Valeant starts carving up what remains of Dendreon, axing 77 staffers

Valeant ($VRX) has wasted no time in getting down to brass tacks at its newly acquired subsidiary Dendreon. The company notified the state of Washington that it is laying off 77 staffers from the biotech's steadily shrinking roster of employees, according to a report from the Seattle Times.

The most recent wave of layoffs started on the day after Valeant--well known for a strategy that rests heavily on buying drug assets and stripping costs--closed its $495 million deal to buy Dendreon out of bankruptcy, grabbing the once lauded prostate cancer therapy Provenge. As the Times notes, Dendreon had 1,475 employees three years ago. But the rank-and-file had shrunk to less than half that number by the time Dendreon filed for bankruptcy protection last fall.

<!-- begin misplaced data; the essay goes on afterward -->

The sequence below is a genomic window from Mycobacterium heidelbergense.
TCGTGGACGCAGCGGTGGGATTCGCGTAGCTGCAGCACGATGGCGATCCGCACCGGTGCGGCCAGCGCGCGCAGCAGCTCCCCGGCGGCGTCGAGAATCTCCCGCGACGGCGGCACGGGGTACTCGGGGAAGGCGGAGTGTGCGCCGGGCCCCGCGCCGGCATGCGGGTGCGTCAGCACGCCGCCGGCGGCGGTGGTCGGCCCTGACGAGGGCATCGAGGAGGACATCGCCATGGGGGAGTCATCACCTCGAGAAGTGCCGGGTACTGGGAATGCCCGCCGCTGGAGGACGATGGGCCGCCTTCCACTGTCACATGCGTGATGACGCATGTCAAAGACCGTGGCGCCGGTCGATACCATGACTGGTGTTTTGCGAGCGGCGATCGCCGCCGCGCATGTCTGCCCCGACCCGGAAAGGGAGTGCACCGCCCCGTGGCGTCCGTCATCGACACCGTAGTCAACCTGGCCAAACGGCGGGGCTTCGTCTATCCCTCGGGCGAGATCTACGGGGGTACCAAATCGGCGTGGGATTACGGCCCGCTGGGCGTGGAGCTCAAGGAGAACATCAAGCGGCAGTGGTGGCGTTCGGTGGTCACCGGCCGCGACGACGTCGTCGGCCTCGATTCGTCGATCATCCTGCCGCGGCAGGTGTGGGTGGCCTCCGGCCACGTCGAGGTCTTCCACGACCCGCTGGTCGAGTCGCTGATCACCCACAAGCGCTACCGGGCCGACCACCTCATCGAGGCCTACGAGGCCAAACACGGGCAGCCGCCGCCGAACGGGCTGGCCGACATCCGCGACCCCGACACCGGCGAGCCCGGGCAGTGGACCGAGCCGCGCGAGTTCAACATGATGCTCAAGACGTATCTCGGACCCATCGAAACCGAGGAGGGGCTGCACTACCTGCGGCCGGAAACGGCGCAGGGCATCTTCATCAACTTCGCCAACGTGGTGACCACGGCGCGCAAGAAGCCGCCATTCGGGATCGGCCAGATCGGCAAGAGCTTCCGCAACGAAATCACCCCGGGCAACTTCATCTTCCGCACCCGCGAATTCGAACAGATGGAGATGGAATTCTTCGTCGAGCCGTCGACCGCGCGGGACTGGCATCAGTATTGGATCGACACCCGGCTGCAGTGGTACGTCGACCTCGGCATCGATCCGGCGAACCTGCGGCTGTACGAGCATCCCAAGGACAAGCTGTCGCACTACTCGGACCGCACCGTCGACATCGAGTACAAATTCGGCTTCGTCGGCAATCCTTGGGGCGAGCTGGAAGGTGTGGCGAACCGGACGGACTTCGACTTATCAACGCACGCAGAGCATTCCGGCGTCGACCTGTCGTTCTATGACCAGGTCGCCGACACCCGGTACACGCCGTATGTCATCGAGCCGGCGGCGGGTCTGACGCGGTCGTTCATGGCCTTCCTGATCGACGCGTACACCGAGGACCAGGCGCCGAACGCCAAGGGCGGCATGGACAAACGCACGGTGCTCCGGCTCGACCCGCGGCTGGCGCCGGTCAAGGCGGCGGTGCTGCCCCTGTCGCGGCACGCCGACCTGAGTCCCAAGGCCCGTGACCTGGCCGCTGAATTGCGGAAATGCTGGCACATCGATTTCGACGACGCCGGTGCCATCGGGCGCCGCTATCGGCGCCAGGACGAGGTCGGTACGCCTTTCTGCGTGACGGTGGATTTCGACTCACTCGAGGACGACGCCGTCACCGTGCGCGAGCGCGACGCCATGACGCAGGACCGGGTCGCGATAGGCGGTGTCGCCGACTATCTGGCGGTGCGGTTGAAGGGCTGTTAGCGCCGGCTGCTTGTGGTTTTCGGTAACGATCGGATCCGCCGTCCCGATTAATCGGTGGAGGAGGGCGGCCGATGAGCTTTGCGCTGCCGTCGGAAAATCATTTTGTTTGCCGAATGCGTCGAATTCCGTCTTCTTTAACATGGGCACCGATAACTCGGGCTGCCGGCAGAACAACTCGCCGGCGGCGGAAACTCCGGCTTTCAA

Provenge famously failed to live up to its high expectations, beset by competing drugs that were easier to make and less expensive to administer than the $93,000 personalized treatment Dendreon pioneered.

Seattle's biotech community has been hit hard by Dendreon's shrinking footprint, though high-flying startups like Juno--with ex-Dendreon COO Hans Bishop at the helm--have been making up for some of the losses. According to the state's list of posted WARN notices, Amgen ($AMGN) officially passed on word of its plans for 274 permanent layoffs at the end of last year. Amgen announced plans to shut down its R&D campus in the region last summer. And Novo Nordisk ($NVO) reported cutting 63 staffers last fall.

- here's the story from the Seattle Times

Suggested Articles

Versantis will use the €16 million to trial a drug designed to remove toxic metabolites from liver disease patients.

No biohazardous substances were in the room where the explosion happened, according to the Russian virology center.

Merck has a shot at becoming the first company to receive clearance to sell a vaccine against the virus in the U.S.